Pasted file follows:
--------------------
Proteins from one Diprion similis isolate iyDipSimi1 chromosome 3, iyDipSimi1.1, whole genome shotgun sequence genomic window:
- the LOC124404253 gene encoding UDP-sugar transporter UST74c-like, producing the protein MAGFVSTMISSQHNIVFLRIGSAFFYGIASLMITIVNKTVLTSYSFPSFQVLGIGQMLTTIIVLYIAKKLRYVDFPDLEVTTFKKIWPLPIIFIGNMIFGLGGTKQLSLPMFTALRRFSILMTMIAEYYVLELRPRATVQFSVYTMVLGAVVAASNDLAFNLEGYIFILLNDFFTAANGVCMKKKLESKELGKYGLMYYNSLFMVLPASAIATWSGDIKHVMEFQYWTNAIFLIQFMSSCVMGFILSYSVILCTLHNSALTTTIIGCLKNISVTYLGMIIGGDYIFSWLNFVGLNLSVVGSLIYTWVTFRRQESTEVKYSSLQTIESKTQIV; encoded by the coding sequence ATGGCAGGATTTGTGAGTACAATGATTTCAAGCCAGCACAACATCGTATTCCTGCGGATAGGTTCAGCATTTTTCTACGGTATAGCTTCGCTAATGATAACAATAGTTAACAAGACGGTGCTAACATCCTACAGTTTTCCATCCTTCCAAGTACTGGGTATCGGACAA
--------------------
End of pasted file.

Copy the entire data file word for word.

Proteins from one Diprion similis isolate iyDipSimi1 chromosome 3, iyDipSimi1.1, whole genome shotgun sequence genomic window:
- the LOC124404253 gene encoding UDP-sugar transporter UST74c-like, producing the protein MAGFVSTMISSQHNIVFLRIGSAFFYGIASLMITIVNKTVLTSYSFPSFQVLGIGQMLTTIIVLYIAKKLRYVDFPDLEVTTFKKIWPLPIIFIGNMIFGLGGTKQLSLPMFTALRRFSILMTMIAEYYVLELRPRATVQFSVYTMVLGAVVAASNDLAFNLEGYIFILLNDFFTAANGVCMKKKLESKELGKYGLMYYNSLFMVLPASAIATWSGDIKHVMEFQYWTNAIFLIQFMSSCVMGFILSYSVILCTLHNSALTTTIIGCLKNISVTYLGMIIGGDYIFSWLNFVGLNLSVVGSLIYTWVTFRRQESTEVKYSSLQTIESKTQIV; encoded by the coding sequence ATGGCAGGATTTGTGAGTACAATGATTTCAAGCCAGCACAACATCGTATTCCTGCGGATAGGTTCAGCATTTTTCTACGGTATAGCTTCGCTAATGATAACAATAGTTAACAAGACGGTGCTAACATCCTACAGTTTTCCATCCTTCCAAGTACTGGGTATCGGACAA